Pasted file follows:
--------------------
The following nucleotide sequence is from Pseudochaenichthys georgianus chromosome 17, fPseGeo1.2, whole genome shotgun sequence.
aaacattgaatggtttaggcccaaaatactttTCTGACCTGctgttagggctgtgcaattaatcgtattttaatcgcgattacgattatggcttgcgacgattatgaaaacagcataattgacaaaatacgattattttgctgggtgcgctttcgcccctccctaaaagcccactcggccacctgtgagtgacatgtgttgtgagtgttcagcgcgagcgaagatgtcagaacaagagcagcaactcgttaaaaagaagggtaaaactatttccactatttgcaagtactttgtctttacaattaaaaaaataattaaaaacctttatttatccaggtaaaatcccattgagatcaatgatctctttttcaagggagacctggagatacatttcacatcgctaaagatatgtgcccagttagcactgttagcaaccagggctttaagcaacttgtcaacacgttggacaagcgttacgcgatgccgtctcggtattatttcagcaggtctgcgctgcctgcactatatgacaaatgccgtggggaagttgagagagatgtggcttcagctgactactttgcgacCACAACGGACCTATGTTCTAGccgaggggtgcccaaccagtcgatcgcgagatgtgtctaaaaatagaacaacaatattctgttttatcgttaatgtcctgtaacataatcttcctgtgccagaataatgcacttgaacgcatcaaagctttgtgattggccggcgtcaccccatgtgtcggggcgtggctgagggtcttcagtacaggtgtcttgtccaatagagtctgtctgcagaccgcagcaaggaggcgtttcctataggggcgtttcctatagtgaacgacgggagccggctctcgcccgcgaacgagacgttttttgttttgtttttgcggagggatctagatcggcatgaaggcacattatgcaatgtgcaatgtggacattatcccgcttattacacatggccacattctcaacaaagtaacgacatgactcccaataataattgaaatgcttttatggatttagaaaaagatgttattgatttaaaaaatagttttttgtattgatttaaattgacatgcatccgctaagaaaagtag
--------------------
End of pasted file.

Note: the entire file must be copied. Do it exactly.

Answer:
The following nucleotide sequence is from Pseudochaenichthys georgianus chromosome 17, fPseGeo1.2, whole genome shotgun sequence.
aaacattgaatggtttaggcccaaaatactttTCTGACCTGctgttagggctgtgcaattaatcgtattttaatcgcgattacgattatggcttgcgacgattatgaaaacagcataattgacaaaatacgattattttgctgggtgcgctttcgcccctccctaaaagcccactcggccacctgtgagtgacatgtgttgtgagtgttcagcgcgagcgaagatgtcagaacaagagcagcaactcgttaaaaagaagggtaaaactatttccactatttgcaagtactttgtctttacaattaaaaaaataattaaaaacctttatttatccaggtaaaatcccattgagatcaatgatctctttttcaagggagacctggagatacatttcacatcgctaaagatatgtgcccagttagcactgttagcaaccagggctttaagcaacttgtcaacacgttggacaagcgttacgcgatgccgtctcggtattatttcagcaggtctgcgctgcctgcactatatgacaaatgccgtggggaagttgagagagatgtggcttcagctgactactttgcgacCACAACGGACCTATGTTCTAGccgaggggtgcccaaccagtcgatcgcgagatgtgtctaaaaatagaacaacaatattctgttttatcgttaatgtcctgtaacataatcttcctgtgccagaataatgcacttgaacgcatcaaagctttgtgattggccggcgtcaccccatgtgtcggggcgtggctgagggtcttcagtacaggtgtcttgtccaatagagtctgtctgcagaccgcagcaaggaggcgtttcctataggggcgtttcctatagtgaacgacgggagccggctctcgcccgcgaacgagacgttttttgttttgtttttgcggagggatctagatcggcatgaaggcacattatgcaatgtgcaatgtggacattatcccgcttattacacatggccacattctcaacaaagtaacgacatgactcccaataataattgaaatgcttttatggatttagaaaaagatgttattgatttaaaaaatagttttttgtattgatttaaattgacatgcatccgctaagaaaagtag